Who has the 3G network with the highest download speed in the Nordics? Telenor Norway (but the network will close soon).


While the engineers and management of Telenor Norway now has another opportunity to celebrate, we would just like to remind everyone that whereas Telenor Norway provides the best mobile experience in the Nordics based on these three metrics for its customers where they tend to be, it doesn’t mean that Telenor would have the best network in every location. It is also difficult to compare different countries as customers have different usage and location patterns. One thing is clear, though: We have access to extraordinary well covering 4G networks in the Nordics. The graph below highlights the position of the 14 Nordic operators (in green) when it comes to 4G availability when compared to operators in the Netherlands, Hungary, Switzerland, Belgium, the UK, Spain, Italy, Austria, France, Germany, Portugal, Poland and Greece.

Why is there a best before date on mobile data?

Fresh milk and mobile data seem to share the same bacteria problem. Even if treated carefully, it eventually goes sour. To protect consumers from a possibly unpleasant experience, dairy producers put a best before date on milk cartons. Mobile operators go further – they revoke unused mobile data before those gigabytes have become a health hazard.

But consumers have started to question if unused data really is unhealthy and deserve a similar down-the-drain treatment as sour milk. Clever mobile operators realised that they can offer rollover data. One of the pioneers globally is New Zealand’s 2degrees. In this video they ask what is happening to all that leftover data.

So is this just another plug on rollover? It’s hardly new – we wrote about in already in January 2015. No, it’s not about rollover. Because even though rollover is a good thing, operators are still limiting it:

  • Saved data is voided after 1 month (as with e.g. Virgin Media)
  • Saved data is voided after 1 year (as with e.g. 2degrees)
  • You can save a maximum of 100 GB in your account (as with e.g. Telia, Hallon and Vimla in Sweden)
  • You can save 3x the monthly allowance (as with ‘3’ in Austria)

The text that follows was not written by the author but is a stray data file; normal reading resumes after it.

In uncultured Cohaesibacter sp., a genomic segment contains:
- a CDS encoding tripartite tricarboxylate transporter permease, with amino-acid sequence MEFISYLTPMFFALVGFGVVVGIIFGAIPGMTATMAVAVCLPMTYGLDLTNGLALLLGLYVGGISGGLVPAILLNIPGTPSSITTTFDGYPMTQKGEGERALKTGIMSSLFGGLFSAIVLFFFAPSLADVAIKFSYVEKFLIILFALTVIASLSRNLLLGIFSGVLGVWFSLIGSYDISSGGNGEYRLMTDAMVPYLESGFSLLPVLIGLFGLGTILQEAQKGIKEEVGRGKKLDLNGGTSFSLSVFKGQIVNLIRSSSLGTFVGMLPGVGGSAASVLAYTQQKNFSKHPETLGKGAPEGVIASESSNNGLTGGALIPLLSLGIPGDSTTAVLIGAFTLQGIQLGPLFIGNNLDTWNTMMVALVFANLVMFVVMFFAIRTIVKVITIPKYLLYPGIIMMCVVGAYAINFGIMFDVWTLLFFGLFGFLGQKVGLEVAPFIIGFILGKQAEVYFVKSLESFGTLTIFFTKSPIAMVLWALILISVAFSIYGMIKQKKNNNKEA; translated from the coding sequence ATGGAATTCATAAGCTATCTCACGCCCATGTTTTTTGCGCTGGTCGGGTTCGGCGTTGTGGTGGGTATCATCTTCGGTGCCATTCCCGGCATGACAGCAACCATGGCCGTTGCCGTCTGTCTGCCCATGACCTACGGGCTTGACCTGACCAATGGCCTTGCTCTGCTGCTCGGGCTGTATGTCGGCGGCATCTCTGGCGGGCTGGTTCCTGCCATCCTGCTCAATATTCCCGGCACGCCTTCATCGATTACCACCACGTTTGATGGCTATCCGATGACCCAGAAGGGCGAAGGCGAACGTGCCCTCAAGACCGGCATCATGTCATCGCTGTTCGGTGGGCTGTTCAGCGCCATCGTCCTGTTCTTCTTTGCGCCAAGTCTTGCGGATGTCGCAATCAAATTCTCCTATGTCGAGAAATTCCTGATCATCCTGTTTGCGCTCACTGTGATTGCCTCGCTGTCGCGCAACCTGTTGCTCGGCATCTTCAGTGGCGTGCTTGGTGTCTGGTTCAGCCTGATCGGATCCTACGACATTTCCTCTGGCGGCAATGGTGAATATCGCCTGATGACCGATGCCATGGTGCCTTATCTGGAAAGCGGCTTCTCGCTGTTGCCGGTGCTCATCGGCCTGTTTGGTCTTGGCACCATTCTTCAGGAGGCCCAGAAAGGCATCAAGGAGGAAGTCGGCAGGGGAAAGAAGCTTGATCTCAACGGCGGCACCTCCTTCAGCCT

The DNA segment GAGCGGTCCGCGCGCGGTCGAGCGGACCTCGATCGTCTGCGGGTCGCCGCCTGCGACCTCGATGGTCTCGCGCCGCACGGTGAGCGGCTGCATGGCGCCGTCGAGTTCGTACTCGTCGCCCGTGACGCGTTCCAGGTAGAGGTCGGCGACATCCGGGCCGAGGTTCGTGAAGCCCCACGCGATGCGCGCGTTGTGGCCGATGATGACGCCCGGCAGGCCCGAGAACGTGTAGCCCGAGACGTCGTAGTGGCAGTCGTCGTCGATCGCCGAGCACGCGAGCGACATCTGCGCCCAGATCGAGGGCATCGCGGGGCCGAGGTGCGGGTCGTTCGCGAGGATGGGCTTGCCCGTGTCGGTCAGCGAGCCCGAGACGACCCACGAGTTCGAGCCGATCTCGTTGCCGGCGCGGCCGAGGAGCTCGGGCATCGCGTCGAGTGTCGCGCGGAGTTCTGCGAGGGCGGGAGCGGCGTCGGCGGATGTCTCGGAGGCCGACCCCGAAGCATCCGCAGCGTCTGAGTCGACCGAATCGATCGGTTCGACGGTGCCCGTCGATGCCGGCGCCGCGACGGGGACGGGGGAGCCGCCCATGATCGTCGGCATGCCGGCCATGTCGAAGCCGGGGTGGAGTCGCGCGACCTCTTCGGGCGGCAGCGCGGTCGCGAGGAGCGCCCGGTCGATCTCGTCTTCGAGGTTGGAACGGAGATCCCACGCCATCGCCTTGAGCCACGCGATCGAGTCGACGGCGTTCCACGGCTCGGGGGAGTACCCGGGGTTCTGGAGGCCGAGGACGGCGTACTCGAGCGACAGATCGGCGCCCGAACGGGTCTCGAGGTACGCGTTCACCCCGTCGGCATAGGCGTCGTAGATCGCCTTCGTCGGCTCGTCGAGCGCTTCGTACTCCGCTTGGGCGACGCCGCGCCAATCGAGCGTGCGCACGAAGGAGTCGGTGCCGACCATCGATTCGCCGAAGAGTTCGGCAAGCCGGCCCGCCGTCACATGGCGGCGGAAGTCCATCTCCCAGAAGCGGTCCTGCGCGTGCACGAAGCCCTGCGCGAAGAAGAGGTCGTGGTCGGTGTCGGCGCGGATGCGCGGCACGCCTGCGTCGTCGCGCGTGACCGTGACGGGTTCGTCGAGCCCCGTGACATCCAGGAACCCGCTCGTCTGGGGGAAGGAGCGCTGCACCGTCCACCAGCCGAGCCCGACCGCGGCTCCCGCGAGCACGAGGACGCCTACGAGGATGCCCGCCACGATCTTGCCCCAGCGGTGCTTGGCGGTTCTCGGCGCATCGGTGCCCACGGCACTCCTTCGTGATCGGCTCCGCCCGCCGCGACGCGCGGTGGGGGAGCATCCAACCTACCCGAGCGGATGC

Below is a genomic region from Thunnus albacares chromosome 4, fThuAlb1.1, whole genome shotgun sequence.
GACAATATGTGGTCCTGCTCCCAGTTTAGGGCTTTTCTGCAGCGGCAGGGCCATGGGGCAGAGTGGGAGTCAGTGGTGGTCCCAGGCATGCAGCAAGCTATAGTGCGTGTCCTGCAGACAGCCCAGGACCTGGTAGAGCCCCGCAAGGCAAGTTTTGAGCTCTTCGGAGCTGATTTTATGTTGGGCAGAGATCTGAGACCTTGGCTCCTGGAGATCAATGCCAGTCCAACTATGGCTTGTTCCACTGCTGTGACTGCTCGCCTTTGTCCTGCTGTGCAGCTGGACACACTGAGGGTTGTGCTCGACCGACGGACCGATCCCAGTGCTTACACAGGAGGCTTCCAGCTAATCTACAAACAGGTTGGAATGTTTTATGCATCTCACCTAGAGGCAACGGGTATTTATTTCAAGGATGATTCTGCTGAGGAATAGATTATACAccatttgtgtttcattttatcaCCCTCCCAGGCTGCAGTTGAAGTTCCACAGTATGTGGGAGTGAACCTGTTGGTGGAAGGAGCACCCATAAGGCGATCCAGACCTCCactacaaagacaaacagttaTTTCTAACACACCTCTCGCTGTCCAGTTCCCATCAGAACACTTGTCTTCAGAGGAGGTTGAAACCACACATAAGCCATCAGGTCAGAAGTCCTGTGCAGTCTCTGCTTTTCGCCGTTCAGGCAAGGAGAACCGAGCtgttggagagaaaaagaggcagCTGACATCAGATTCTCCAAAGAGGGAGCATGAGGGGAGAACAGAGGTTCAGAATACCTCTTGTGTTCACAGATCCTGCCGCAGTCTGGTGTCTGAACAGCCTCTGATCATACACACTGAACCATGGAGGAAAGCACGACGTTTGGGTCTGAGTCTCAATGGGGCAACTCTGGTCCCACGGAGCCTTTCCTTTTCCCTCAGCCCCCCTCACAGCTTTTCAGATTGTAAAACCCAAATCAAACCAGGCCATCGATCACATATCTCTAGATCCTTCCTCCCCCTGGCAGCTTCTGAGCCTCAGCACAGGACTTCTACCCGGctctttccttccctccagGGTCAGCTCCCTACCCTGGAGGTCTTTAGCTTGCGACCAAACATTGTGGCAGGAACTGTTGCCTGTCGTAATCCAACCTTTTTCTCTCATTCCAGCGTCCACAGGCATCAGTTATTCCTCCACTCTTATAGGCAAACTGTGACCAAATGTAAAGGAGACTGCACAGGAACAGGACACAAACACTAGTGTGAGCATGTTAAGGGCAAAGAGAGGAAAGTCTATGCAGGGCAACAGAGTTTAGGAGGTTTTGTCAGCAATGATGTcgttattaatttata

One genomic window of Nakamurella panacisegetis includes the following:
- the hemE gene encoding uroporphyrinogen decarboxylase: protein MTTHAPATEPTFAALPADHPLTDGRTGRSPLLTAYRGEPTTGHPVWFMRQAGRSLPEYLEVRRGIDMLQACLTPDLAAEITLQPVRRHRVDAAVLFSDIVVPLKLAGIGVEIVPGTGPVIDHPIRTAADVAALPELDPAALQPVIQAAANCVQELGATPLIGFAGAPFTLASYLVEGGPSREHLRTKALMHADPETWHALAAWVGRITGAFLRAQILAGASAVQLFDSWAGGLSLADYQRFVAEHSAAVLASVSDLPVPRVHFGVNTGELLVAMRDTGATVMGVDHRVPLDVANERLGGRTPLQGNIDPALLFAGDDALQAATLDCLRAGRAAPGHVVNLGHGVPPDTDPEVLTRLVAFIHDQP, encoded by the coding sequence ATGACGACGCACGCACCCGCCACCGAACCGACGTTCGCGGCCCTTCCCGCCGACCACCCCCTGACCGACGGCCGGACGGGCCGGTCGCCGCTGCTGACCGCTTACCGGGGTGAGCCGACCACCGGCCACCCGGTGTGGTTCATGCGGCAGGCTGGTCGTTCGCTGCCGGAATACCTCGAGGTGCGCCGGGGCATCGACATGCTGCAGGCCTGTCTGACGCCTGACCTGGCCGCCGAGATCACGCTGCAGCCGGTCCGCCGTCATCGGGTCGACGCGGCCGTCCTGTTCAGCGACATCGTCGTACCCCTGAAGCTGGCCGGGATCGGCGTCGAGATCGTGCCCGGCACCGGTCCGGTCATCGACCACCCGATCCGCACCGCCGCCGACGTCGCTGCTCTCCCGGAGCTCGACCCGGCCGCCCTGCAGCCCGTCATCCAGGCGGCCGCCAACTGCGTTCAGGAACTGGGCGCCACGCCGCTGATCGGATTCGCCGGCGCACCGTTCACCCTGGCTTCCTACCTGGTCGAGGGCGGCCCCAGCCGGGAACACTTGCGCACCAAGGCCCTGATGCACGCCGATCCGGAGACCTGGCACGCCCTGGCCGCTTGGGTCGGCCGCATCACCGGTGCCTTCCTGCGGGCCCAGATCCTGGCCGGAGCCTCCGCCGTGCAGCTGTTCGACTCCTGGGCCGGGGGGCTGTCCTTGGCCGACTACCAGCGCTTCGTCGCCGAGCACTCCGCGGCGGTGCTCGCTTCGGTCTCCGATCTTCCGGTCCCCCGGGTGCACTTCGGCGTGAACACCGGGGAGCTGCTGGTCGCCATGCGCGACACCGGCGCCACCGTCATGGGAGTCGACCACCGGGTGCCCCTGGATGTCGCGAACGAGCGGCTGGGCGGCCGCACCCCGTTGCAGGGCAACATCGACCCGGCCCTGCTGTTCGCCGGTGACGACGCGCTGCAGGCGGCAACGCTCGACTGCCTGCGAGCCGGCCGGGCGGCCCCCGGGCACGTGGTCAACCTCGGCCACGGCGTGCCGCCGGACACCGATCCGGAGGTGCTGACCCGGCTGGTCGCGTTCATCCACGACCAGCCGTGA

• You can save as much as the monthly allowance (as with e.g. all Norwegian operators)

Let’s be clear: All of these implementations are of course still much better than no rollover at all – which is the case for a majority of operators worldwide.

But the business model is still to take something away that customers have bought – and sell it back.

Add-on data is often treated worse than regular data – albeit more pricey. If you run out of data a certain month, operators offer you to buy additional data – often at a premium compared to how much you paid for the data in your regular allowance. Whereas operators are broadcasting their pricing of regular plans, the information around add-ons is often well hidden.

But in many cases – UK’s Tesco Mobile and the two Swedish operators ‘3‘ and Telenor are some examples – add-on data expires at the same time as your monthly allowance, i.e. in less than a month. Let’s say your billing month ends the 25th. The day before, the 24th, you get an SMS stating that you’ve now run out of data. As you can’t imagine a life without it, you buy 1 GB of add-on data for 9.9 EUR. You actually just use 0.3 GB of that data but the remaining 0.7 GB is voided the day after, the 25th.

Some operators treat add-on data better: O2 and ‘3’ in the UK let it live for 30 days, Telia in Sweden for 31 days and Tele2 in Sweden for 6 months.

But even premium add-on data is eventually voided.

So also with add-on data, the business model is to take something away that customers have bought – and sell it back.

A vast majority of consumers – 76% to be exact – want their unused mobile data not to expire and instead roll over. This is shown in fresh research from Ericsson ConsumerLab.

But many operators have painted themselves into a corner as they have super-sized their mobile data buckets – relying on that the unused data anyhow is voided by the end of the month. France is a good example of the imbalance between buckets and consumption: The average French non-M2M SIM uses about 2.5 GB of mobile data in a month. But a 20 EUR per month plan in France comes with a bucket of 20 to 100 GB.

If the French operator Free – that offers 100 GB of mobile data on a stand-alone plan for 19.99 EUR per month – would allow customers to save unused data, their average 19.99 EUR customer (who consumed 8.4 GB of data per month by the end of 2017) would accumulate more than 1000 GB of unused data in a year. Yes, one terabyte.

This gives us one key to understand why unlimited mobile data suddenly has become popular among operators.

By leaving the bucket plan, operators that have painted themselves into the bucket inflation corner can jump out of it. Unlimited operators aren’t selling gigabytes. Therefore they do not need to get involved in the questionable practice of revoking unused gigabytes. They don’t risk having to refund unused data as e.g. Google’s Project Fi and UK’s Smarty (picture below) do.

Unlimited customers consume the data they consume and will no longer think about best before dates. It’s a relief for everybody.

The future lies in monetising customer satisfaction and customer loyalty, not in monetising gigabytes.

The world’s best 4G LTE isn’t getting faster

OpenSignal, the company that crowdsources mobile speed and availability experiences from smartphone users worldwide, released its latest State of LTE report today.

It is based on 59 billion measurements and shows that 4G LTE speeds in the fastest countries are in a holding pattern where they don’t increase. The availability of 4G LTE is still improving though, and five countries have now joined the 90% of time club. Three months ago, that club only had two members.